British restaurants and pub businesses are being forced to reduce hours and close early as UK hospitality job vacancies rise above pre-pandemic levels

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The UK hospitality sector is suffering from a post-Brexit and post-Covid staff shortage

Across the UK, restaurants, pubs and hotels are struggling to remain open and offer their usual service, especially where demand is seasonal, according to press reports.

Trade body UKHospitality says its members are experiencing a job vacancy rate of 11 per cent, and according to the Office for National Statistics (ONS), there are 132,000 unfilled roles in the sector – 48 per cent above pre-pandemic levels.

“We’re seeing a third of businesses closing early, closing on certain days or adjusting rotas and services to retain staff and protect their wellbeing,”  Kate Nicholls, CEO of UKHospitality, told The Telegraph. “In rural and coastal areas, the problem is particularly acute. The very nature of being seasonal means it’s harder to prepare and staff up for the summer.”

The hardest hit areas, she says, are the Yorkshire Dales and Moors, South West England, Northern Ireland and Scotland.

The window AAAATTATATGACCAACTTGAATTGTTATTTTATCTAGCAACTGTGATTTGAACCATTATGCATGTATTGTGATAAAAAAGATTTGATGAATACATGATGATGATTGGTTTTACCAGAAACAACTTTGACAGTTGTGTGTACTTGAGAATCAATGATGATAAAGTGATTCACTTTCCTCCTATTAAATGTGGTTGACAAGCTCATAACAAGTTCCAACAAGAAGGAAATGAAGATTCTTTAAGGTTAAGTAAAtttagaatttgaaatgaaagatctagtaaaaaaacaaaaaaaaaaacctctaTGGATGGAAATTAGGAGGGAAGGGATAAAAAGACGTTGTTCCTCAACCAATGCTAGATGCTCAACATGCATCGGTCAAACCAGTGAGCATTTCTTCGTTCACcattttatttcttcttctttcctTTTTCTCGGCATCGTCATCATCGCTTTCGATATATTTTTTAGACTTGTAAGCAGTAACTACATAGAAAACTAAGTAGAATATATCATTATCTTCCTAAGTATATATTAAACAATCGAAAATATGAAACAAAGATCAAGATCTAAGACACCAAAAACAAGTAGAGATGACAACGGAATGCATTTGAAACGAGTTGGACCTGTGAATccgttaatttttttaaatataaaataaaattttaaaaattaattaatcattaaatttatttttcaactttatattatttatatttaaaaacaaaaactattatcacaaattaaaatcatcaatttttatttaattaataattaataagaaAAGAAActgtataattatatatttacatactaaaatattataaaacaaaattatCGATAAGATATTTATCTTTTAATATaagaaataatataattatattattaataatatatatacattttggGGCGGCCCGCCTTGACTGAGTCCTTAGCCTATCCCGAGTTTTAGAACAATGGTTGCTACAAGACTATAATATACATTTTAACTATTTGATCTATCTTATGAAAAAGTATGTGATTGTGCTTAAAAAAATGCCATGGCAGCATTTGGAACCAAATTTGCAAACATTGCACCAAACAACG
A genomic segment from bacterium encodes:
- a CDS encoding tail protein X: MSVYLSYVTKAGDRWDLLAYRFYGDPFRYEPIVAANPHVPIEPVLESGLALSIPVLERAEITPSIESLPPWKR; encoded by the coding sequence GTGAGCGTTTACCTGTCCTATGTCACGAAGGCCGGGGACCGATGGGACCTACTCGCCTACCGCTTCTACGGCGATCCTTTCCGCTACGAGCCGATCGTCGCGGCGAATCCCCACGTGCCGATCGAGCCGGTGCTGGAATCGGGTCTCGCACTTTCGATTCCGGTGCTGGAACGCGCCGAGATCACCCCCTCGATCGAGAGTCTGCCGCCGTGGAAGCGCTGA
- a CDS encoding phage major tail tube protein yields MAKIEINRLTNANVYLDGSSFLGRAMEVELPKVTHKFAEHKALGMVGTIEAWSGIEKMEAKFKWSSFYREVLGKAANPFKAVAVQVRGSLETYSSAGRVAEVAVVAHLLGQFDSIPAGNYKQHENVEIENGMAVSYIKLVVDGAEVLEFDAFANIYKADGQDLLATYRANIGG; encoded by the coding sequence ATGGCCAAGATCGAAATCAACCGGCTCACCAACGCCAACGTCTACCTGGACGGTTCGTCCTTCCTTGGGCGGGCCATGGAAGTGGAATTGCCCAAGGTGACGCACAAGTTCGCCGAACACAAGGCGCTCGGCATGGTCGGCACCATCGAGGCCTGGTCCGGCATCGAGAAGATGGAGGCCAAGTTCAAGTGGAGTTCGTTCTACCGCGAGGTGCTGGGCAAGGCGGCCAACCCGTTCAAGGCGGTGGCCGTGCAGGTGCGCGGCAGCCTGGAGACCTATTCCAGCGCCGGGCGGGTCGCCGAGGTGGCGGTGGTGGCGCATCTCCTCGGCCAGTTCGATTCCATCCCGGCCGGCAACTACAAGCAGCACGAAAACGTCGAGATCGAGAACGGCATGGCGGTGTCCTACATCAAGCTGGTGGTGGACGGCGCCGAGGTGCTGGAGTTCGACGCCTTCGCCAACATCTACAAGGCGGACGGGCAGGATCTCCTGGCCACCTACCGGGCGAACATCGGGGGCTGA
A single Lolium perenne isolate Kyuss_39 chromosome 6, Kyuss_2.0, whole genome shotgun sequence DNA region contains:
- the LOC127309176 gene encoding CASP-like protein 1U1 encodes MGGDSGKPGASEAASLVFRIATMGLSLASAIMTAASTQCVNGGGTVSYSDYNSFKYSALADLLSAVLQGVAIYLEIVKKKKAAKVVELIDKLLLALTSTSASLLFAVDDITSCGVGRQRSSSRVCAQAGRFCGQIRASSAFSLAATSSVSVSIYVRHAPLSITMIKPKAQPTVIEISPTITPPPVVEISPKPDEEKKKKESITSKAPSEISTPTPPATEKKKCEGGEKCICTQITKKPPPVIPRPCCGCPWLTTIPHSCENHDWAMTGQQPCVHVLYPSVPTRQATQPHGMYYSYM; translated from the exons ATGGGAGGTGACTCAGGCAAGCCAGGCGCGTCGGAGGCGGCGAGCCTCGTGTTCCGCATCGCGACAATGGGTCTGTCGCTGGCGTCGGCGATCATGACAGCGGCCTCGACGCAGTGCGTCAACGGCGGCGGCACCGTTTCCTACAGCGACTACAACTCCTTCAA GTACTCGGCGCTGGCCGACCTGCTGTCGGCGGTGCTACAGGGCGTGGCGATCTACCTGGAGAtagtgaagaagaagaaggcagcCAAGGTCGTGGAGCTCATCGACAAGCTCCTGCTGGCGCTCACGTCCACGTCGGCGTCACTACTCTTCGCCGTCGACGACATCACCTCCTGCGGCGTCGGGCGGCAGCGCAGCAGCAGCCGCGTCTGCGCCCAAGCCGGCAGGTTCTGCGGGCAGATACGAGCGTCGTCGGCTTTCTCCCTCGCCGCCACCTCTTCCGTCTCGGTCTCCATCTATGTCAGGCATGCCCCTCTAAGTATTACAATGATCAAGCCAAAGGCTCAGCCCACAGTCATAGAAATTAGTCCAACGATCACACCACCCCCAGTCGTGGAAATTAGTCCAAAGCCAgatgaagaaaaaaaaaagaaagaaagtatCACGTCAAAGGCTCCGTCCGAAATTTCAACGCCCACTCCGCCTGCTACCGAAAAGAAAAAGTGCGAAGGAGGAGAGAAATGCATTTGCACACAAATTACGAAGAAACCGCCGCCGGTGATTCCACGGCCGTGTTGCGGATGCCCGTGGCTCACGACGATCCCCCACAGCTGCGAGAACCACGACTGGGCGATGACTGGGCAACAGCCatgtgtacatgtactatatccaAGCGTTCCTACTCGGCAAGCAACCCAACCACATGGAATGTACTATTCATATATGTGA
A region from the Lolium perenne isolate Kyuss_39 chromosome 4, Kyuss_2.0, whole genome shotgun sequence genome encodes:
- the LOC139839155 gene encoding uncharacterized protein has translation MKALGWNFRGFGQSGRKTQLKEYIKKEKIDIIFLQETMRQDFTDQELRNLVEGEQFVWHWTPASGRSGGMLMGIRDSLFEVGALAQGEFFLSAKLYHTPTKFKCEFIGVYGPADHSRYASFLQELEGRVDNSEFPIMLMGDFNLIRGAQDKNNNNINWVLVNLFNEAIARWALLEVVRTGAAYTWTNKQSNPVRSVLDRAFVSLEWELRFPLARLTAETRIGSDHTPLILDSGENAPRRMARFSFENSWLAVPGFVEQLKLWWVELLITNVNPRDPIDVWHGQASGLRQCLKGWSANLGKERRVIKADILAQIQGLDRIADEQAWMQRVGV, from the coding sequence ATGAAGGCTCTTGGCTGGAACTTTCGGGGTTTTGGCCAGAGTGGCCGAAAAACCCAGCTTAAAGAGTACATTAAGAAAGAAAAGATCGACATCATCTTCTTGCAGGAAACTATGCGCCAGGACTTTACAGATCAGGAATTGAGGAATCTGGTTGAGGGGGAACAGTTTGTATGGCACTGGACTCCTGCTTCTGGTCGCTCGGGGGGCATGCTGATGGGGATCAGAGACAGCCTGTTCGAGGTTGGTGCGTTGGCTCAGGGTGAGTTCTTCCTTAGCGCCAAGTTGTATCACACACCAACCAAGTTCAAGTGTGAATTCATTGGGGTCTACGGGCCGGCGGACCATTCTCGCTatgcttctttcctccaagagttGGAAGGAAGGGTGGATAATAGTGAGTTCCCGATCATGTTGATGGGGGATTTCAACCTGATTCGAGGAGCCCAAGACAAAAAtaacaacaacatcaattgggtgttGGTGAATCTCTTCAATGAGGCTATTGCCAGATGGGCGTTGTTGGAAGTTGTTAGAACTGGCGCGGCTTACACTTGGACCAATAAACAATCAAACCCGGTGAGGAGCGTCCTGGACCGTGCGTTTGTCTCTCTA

Restaurateur Stuart Jackson, how has run The Lower Deck seafood restaurant in Portree on the Isle of Skye since 2007, told The Telegraph that he currently has six full-time staff instead of the usual 11 or 12 and relies on family and friends for part-time shifts.

“The effect on the business is to limit our opening hours. We were used to providing a service seven days a week and we are lucky to reach four or five,” he said. ”We often have to close at short notice. This causes problems for staff who rely on regular, consistent wages. As a seafood restaurant, the uncertainty has also caused substantial problems when ordering fresh produce.”

He says everyone he speaks to in hospitality is having the same problems and all feel the Government is ignoring the problem. “Brexit, with the removal of the free movement of EU citizens and their right to work, has been a big factor,” he told The Telegraph.

Speaking at the FPJ’s annual industry event Festival of Fresh last month, Andy Pembroke, managing director of leading fresh produce supplier to UK foodservice Fresh Direct, said that retaining staff within the UK hospitality sector “is worse than it has ever been”.

He said that while foodservice has proved to be one of the most reslient sectors during and after the Covid pandemic, bouncing back from single-digit revenue figures, a number of “hangover” elements remain, ”namely people retention and attracting great talent” into the UK hospitality sector.

“There is a marked challenge in terms of [recruiting and retaining] back-of-house and front-of-house [in pubs, restaurants and hotels],” Pembroke said. “Up until six months ago, the challenge was dire for our entire customer base. And the churn element is worse than it has ever been.”

Pembroke said that Fresh Direct is working very closely with its restaurant, pub and hotel customers to develop meal and menu solutions that help mitigate the hospitality skill shortage.